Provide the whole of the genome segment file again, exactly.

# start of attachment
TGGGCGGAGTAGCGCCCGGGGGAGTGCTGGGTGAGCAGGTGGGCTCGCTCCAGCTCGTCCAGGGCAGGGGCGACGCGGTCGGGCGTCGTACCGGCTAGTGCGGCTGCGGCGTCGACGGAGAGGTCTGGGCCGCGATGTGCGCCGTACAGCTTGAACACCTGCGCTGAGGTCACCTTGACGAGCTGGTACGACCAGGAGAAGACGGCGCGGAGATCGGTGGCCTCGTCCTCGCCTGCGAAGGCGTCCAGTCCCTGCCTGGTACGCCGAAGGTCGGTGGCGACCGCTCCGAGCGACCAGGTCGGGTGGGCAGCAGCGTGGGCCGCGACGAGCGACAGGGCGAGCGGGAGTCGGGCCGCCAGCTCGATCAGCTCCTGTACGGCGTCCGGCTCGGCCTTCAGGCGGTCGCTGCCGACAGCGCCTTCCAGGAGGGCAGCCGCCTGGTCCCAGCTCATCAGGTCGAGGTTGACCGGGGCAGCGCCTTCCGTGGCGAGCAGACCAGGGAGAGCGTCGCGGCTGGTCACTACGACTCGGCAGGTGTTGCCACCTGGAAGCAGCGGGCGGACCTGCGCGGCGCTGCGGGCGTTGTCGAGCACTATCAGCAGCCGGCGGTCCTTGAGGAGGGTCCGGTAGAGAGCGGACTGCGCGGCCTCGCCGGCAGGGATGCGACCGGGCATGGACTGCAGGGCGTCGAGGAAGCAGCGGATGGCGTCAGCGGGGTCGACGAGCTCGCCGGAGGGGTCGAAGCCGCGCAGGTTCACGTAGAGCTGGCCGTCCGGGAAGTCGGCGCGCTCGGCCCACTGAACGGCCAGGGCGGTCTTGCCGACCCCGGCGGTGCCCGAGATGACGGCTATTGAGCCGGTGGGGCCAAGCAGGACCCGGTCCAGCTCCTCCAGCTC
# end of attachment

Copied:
TGGGCGGAGTAGCGCCCGGGGGAGTGCTGGGTGAGCAGGTGGGCTCGCTCCAGCTCGTCCAGGGCAGGGGCGACGCGGTCGGGCGTCGTACCGGCTAGTGCGGCTGCGGCGTCGACGGAGAGGTCTGGGCCGCGATGTGCGCCGTACAGCTTGAACACCTGCGCTGAGGTCACCTTGACGAGCTGGTACGACCAGGAGAAGACGGCGCGGAGATCGGTGGCCTCGTCCTCGCCTGCGAAGGCGTCCAGTCCCTGCCTGGTACGCCGAAGGTCGGTGGCGACCGCTCCGAGCGACCAGGTCGGGTGGGCAGCAGCGTGGGCCGCGACGAGCGACAGGGCGAGCGGGAGTCGGGCCGCCAGCTCGATCAGCTCCTGTACGGCGTCCGGCTCGGCCTTCAGGCGGTCGCTGCCGACAGCGCCTTCCAGGAGGGCAGCCGCCTGGTCCCAGCTCATCAGGTCGAGGTTGACCGGGGCAGCGCCTTCCGTGGCGAGCAGACCAGGGAGAGCGTCGCGGCTGGTCACTACGACTCGGCAGGTGTTGCCACCTGGAAGCAGCGGGCGGACCTGCGCGGCGCTGCGGGCGTTGTCGAGCACTATCAGCAGCCGGCGGTCCTTGAGGAGGGTCCGGTAGAGAGCGGACTGCGCGGCCTCGCCGGCAGGGATGCGACCGGGCATGGACTGCAGGGCGTCGAGGAAGCAGCGGATGGCGTCAGCGGGGTCGACGAGCTCGCCGGAGGGGTCGAAGCCGCGCAGGTTCACGTAGAGCTGGCCGTCCGGGAAGTCGGCGCGCTCGGCCCACTGAACGGCCAGGGCGGTCTTGCCGACCCCGGCGGTGCCCGAGATGACGGCTATTGAGCCGGTGGGGCCAAGCAGGACCCGGTCCAGCTCCTCCAGCTC